In the LDS faith, men are given what is called "The Priesthood". The Priesthood was established from the very beginning. Here is the definition from our church:
The priesthood is the eternal power and authority of God. Through the priesthood God created and governs the heavens and the earth. Through this power He redeems and exalts His children, bringing to pass "the immortality and eternal life of man" (Moses 1:39). God gives priesthood authority to worthy male members of the Church so they can act in His name for the salvation of His children. Priesthood holders can be authorized to preach the gospel, administer the ordinances of salvation, and govern the kingdom of God on the earth.
Sherri Dew, a respected leader in our Women's Organization gives an excellent overview of Motherhood:
Motherhood is more than bearing children, though it is certainly that. It is the essence of who we are as women. It defines our very identity, our divine stature and nature, and the unique traits our Father gave us.
Ron jokingly states that men have 'the priesthood' because they need it so badly in order to become as righteous and compassionate as a woman. I think maybe both responsibilities (motherhood and priesthood) are two paths to the same goal and equal in stature and importance.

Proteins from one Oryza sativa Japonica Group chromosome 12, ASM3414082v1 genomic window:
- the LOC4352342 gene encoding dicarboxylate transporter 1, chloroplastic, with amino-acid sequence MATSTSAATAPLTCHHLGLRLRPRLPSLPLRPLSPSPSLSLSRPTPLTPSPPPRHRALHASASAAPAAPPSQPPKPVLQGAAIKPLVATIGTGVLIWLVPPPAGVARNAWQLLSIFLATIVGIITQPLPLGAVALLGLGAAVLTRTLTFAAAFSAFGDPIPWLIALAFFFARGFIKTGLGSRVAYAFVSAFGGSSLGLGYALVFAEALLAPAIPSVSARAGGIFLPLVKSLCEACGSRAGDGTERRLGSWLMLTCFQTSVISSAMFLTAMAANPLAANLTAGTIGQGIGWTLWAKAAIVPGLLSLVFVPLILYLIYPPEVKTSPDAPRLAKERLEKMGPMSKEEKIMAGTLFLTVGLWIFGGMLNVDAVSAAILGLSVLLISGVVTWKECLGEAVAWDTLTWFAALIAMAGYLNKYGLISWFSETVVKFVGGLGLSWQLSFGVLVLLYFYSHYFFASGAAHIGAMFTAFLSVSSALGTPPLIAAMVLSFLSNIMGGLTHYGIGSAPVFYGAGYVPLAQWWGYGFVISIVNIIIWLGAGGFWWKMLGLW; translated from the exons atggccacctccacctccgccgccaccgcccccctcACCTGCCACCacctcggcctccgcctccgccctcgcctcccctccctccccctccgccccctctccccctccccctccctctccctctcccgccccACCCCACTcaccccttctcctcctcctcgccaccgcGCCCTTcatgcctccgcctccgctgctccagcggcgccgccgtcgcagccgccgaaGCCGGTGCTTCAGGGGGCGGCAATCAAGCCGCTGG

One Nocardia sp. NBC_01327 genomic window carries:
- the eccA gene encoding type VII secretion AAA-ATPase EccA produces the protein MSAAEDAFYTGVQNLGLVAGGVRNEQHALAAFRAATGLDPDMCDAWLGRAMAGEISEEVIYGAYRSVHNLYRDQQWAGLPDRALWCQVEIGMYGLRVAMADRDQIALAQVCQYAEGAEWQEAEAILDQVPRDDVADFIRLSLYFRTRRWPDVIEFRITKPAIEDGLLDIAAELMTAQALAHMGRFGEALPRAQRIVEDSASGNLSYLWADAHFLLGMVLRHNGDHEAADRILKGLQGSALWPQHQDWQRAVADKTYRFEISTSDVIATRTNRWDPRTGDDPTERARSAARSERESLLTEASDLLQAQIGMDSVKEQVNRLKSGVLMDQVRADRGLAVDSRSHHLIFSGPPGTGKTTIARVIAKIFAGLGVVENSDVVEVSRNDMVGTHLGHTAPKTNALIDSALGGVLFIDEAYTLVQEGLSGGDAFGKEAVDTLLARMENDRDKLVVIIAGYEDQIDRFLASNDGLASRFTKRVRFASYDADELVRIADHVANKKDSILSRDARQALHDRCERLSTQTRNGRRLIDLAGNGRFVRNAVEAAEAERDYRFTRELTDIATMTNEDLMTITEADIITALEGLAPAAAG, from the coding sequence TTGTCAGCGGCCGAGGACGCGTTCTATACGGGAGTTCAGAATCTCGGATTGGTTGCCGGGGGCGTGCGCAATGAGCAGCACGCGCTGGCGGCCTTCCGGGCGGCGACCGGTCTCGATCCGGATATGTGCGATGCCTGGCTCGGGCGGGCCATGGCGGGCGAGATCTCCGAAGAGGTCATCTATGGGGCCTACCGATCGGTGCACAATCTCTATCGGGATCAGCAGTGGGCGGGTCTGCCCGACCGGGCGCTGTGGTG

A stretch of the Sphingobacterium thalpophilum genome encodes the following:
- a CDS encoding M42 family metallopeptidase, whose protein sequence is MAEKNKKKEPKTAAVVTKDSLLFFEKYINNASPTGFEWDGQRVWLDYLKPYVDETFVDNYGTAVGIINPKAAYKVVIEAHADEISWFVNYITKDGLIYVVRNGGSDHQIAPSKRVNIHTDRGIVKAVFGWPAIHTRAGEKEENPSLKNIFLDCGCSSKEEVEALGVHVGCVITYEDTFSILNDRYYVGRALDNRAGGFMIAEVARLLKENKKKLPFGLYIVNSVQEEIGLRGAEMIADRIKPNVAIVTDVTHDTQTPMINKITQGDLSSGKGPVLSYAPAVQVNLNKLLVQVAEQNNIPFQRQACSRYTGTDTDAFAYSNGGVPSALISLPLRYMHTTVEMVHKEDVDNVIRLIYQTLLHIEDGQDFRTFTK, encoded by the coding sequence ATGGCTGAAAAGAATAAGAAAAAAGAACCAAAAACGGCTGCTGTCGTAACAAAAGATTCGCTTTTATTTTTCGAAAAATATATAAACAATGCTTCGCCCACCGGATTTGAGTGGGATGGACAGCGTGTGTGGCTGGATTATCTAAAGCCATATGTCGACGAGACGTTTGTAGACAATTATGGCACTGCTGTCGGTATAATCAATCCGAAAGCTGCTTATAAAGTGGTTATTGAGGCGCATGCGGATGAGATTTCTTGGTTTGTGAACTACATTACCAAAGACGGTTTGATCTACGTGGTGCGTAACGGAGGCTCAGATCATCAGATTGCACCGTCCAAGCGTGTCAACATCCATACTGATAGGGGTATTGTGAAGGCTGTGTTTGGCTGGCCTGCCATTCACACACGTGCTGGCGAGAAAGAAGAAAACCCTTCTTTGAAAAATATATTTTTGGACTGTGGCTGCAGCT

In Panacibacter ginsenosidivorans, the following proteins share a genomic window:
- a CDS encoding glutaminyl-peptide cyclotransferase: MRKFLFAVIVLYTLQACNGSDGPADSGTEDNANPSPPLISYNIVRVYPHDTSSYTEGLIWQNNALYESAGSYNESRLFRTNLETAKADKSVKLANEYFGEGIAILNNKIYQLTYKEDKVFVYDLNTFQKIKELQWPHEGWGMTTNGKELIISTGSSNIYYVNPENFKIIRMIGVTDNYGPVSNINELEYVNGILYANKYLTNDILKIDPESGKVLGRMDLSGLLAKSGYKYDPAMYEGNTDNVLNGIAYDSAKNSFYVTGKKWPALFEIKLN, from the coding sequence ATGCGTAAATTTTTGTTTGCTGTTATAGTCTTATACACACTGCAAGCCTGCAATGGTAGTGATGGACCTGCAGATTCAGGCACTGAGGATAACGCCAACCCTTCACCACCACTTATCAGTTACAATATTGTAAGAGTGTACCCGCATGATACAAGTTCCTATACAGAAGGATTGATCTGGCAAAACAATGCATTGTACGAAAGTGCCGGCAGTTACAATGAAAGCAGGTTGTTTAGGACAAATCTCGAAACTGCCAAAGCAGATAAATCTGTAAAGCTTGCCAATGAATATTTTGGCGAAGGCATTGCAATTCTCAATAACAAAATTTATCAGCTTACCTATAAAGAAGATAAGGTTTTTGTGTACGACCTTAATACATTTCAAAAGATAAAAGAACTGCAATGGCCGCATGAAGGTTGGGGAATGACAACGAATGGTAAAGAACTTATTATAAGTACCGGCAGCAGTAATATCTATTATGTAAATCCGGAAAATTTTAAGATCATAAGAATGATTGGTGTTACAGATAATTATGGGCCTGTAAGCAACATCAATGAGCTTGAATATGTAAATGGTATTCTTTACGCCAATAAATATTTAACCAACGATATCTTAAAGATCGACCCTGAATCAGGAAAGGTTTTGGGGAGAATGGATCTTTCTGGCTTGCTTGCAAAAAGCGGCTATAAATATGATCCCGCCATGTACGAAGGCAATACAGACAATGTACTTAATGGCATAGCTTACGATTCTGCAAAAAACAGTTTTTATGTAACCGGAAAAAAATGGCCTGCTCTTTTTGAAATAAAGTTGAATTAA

So, my basic contention is that denying our sacred roles and responsibilities is truly what disrespects and demeans women. I am so honored that Heavenly Father trusted me to bear and raise my precious children. Demeaning? I think not! Yes, it is hard work, as well as emotionally draining and at times heart wrenching, but I chose this role. I made the decision to have my children. In fact, I was willing to go through heaven and hell for the chance. I am, therefore, the one responsible for fulfilling this role, which means that there are times that I must place my own comfort and needs aside in order to fulfill it. After all, "to give anything less than your best, is to sacrifice the gift." (Steve Prefontaine)
I am equally grateful that I have a righteous priesthood holder for a husband. One who honors me and feels protective of me. He does not treat me as anything but equal and I do not wish to treat him any less either.
Now this may seem all a bit over thought and inflexible and at the very least, opinionated. I will not deny this, but neither do I make any apologies for my position. I do not think that it is appropriate to judge or look down my nose at anyone who has a different view. Conversely, I do not think it is wise to stir up contention just because I think I know better than everyone. I learn everyday that I, alone, am nothing, and am actually better and happier when I follow my Savior's example and humbly exercise both faith and temperance.